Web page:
You both have been collector's way before Byronesque, how has the internet and social media changed access? What was the process like before?

GL: Until recently and for the large part it still is a shit show. If you know what want you can spend a long time looking for it. We took the analogue experience of having a personal shopper find things for you and used technology to essentially give people a direct line to almost 100 buyers around the world. We’ve replaced ‘you never know what you might find’ with curated certainty. If you want it, we can find it.

JW: You filthy vintage minx.

We know where and how you source these pieces are incredibly secretive, but is there any fun/exciting stories you can tell us about the process? Something crazy you’ve done or place you’ve flown in order to score that one-of-a-kind collector piece?

GL: Well putting this collection was a trip in of itself. We personally went to London, Paris, Athens and of course NYC to hand select the best pieces, in a couple of days (that’s the crazy bit because I’m too old for this shit). We also have pieces from Hong Kong and Milan in the collection. A lot of this is about relationships, much more than the contemporary business. It’s very emotional for collectors who are buying or selling. It’s important they trust us and that’s why we have such incredible access to the greatest hits. There are no filler tracks in this collection and that’s because people want to be part of something more polarizing and provocative.


What’s the most outlandish thing a customer has done to get an item?

GL: Nothing beyond extreme persistence. If someone has already bought a piece they don’t understand how that could have happened and that we can magically get another one… to be honest, we always do.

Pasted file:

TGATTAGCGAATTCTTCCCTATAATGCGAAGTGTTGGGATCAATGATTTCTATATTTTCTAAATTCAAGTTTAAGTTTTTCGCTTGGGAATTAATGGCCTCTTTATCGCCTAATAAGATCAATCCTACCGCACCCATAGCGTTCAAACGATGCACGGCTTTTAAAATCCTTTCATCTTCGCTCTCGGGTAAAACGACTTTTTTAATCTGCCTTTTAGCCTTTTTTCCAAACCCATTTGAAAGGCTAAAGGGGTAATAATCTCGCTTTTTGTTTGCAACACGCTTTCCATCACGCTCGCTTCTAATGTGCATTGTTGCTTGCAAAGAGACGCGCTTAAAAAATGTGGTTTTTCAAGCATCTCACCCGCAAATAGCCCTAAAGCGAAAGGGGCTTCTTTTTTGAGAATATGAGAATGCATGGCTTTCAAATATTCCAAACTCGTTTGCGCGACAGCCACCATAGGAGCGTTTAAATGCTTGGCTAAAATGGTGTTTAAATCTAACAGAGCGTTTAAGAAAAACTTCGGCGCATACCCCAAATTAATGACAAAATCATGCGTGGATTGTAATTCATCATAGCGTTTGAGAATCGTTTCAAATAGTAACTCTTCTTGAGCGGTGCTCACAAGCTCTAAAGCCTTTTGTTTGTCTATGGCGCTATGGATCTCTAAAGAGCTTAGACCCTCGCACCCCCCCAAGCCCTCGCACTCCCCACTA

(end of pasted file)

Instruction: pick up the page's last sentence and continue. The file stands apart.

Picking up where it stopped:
There are super iconic pieces in the Byronesque assortment, like the Margiela White Leather Gloves Top (circa 2001) or the Nicolas Ghesquiere for Balenciaga cargo pants, pieces that became instant icons when they hit the runway. What about these pieces paved each one’s current status? Why do they continue to keep their relevancy throughout the years?

That’s a really easy question to answer. The ‘80s—mid ‘00s was the last time fashion was its most creative. While that’s starting to change, it’s essential to uphold the creative defiance of these important vintage designers and the culture they created, although they weren’t instant hits at the time. It’s only looking back that people realize how important the collections were. Fashion is so banal these days and beyond the nostalgia of people who lived it the first time around there’s a young generation of people who research this era and who are more excited about it than what’s happening today. You won’t give a shit about Zara or H&M in 15 years time.

JW: It won’t last that long anyway.


Is there a piece you’ve been on the hunt for and just can’t obtain? Are you thinking about it as we speak?

GL: The more complex dresses from Balenciaga SS 2002 by Nicolas Ghesquière. We get love-hate mail for it. Really hard to find. If anyone is reading this and has any. Please email ownit@byronesque.com.

What are some of your most favorite pieces the OC shop is selling and why are they so special? Is it hard to let them go?

GL: Never hard to let go. I hate that people think vintage is untouchable and has to be treated with kid gloves. I want people to dress better than they generally do so I’m very happy when people buy better.

back to top